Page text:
Civil Government for the Philippine Islands: Speech of Hon. Julius C. Burrows ... in the Senate of the United States Wednesday, May 28, 1902

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U.S. Government Printing Office, 1902 - 31 strani
 

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Stran 8 - Archipelago, and those who resist it can accomplish no end other than their own ruin. 2. The most ample liberty of self-government will be granted to the Philippine people which is reconcilable with the maintenance of a wise, just, stable, effective, and economical administration of public affairs, and compatible with the sovereign and international rights and obligations of the United States.
Stran 11 - ... is no reason why steps should not be taken from time to time to inaugurate governments essentially popular in their form as fast as territory is held and controlled by our troops. To this end I am considering the advisability of the return of the Commission, or such of the members thereof as can be secured, to aid the existing authorities and facilitate this work throughout the islands.
Stran 11 - That in all cases the municipal officers who administer the local affairs of the people are to be selected by the people, and that wherever officers of more extended jurisdiction are to be selected in any way natives of the islands are to be preferred, and if they can be found competent and willing to perform the duties they are to receive the offices in preference to any others.
Stran 11 - Beginning with the 1st day of September. 1900, the authority to exercise, subject to my approval, through the Secretary of War, that part of the power of government in the Philippine Islands which is of a legislative nature is to be transferred from the military governor of the islands to this commission, to be thereafter exercised by them in the place and stead of the military governor, under such rules and regulations as you...
Stran 11 - It will be the duty of the commission to promote and extend, and, as they find occasion, to improve, the system of education already inaugurated by the military authorities. In doing this they should regard as of first importance the extension of a system of primary education -which shall be free to all, and which shall tend to fit the people for the duties of citizenship and for the ordinary avocations of a civilized community.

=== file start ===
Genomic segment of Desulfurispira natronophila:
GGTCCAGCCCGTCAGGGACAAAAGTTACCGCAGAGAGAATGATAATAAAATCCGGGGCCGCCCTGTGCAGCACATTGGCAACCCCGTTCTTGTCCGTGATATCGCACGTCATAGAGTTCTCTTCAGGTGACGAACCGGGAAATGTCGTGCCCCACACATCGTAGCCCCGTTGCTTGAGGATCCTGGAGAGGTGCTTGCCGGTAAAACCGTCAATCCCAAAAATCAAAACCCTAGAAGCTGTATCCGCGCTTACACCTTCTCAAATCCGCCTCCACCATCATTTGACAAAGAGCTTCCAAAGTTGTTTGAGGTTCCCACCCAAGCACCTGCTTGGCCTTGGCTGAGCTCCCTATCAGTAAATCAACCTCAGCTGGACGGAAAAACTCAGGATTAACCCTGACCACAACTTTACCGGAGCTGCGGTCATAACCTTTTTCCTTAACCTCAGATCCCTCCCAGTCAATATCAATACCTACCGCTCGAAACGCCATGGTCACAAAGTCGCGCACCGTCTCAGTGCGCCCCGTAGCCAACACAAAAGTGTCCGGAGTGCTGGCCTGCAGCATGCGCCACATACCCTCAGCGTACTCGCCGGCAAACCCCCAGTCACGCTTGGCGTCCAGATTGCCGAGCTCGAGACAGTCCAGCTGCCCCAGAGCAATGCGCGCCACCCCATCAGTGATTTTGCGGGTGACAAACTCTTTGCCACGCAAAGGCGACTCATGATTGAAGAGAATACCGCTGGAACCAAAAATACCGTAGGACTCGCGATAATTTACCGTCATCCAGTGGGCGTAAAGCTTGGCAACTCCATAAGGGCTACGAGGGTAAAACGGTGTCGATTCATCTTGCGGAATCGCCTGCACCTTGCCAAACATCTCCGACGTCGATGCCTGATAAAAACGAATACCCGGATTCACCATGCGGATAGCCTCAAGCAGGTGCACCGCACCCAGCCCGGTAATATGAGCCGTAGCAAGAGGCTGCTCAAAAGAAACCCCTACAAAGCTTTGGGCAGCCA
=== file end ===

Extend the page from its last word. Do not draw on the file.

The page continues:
Stran 31 - ... labors all the inhabitants of the Philippine Islands may come to look back with gratitude to the day when God gave victory to American arms at Manila and set their land under the sovereignty and the protection of the people of the United States.
Stran 11 - The next subject in order of importance should be the organization of government in the larger administrative divisions, corresponding to counties, departments, or provinces, in which the common interests of many or several municipalities falling within the same tribal lines, or the same natural geographical limits, may best be subserved by a common administration.
Stran 4 - That for the purpose of providing funds to construct sewers, to furnish adequate sewer and drainage facilities, to secure a sufficient supply of water, and to provide all kinds of municipal betterments and improvements in municipalities, the government of the Philippine Islands, under such limitations, terms, and conditions as it may prescribe, with the consent and approval of the President and...
Stran 6 - ... and for other purposes, viz: Strike out all after the enacting clause and insert in lieu thereof the. following: That this Act may be cited as the "National Labor Relations Act of 1949""..
Stran 11 - ... to devote their attention in the first instance to the establishment of municipal governments, in which the natives of the islands, both in the cities and in the rural communities, shall be afforded the opportunity to manage their own local affairs to the fullest extent of which they are capable...

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